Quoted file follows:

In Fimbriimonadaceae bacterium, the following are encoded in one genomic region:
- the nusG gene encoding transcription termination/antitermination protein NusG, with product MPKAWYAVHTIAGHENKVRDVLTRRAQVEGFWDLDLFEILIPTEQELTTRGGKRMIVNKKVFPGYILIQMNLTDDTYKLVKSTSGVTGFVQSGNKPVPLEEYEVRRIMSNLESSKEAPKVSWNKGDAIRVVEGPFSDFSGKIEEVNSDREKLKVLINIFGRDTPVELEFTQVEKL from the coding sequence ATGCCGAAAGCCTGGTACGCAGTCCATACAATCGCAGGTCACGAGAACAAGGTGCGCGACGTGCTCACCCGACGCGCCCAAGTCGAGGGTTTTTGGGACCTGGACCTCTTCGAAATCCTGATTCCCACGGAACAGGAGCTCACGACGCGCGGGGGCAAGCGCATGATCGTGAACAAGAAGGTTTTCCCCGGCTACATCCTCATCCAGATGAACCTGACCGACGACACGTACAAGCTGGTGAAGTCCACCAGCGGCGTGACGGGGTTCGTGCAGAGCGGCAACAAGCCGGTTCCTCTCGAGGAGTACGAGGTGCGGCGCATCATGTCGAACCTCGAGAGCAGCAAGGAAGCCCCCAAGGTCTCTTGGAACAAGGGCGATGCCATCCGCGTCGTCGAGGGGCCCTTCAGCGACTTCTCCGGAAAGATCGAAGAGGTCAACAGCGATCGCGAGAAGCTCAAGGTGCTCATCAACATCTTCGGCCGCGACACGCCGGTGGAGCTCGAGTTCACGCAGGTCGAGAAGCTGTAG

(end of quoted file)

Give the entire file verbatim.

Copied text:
In Fimbriimonadaceae bacterium, the following are encoded in one genomic region:
- the nusG gene encoding transcription termination/antitermination protein NusG, with product MPKAWYAVHTIAGHENKVRDVLTRRAQVEGFWDLDLFEILIPTEQELTTRGGKRMIVNKKVFPGYILIQMNLTDDTYKLVKSTSGVTGFVQSGNKPVPLEEYEVRRIMSNLESSKEAPKVSWNKGDAIRVVEGPFSDFSGKIEEVNSDREKLKVLINIFGRDTPVELEFTQVEKL from the coding sequence ATGCCGAAAGCCTGGTACGCAGTCCATACAATCGCAGGTCACGAGAACAAGGTGCGCGACGTGCTCACCCGACGCGCCCAAGTCGAGGGTTTTTGGGACCTGGACCTCTTCGAAATCCTGATTCCCACGGAACAGGAGCTCACGACGCGCGGGGGCAAGCGCATGATCGTGAACAAGAAGGTTTTCCCCGGCTACATCCTCATCCAGATGAACCTGACCGACGACACGTACAAGCTGGTGAAGTCCACCAGCGGCGTGACGGGGTTCGTGCAGAGCGGCAACAAGCCGGTTCCTCTCGAGGAGTACGAGGTGCGGCGCATCATGTCGAACCTCGAGAGCAGCAAGGAAGCCCCCAAGGTCTCTTGGAACAAGGGCGATGCCATCCGCGTCGTCGAGGGGCCCTTCAGCGACTTCTCCGGAAAGATCGAAGAGGTCAACAGCGATCGCGAGAAGCTCAAGGTGCTCATCAACATCTTCGGCCGCGACACGCCGGTGGAGCTCGAGTTCACGCAGGTCGAGAAGCTGTAG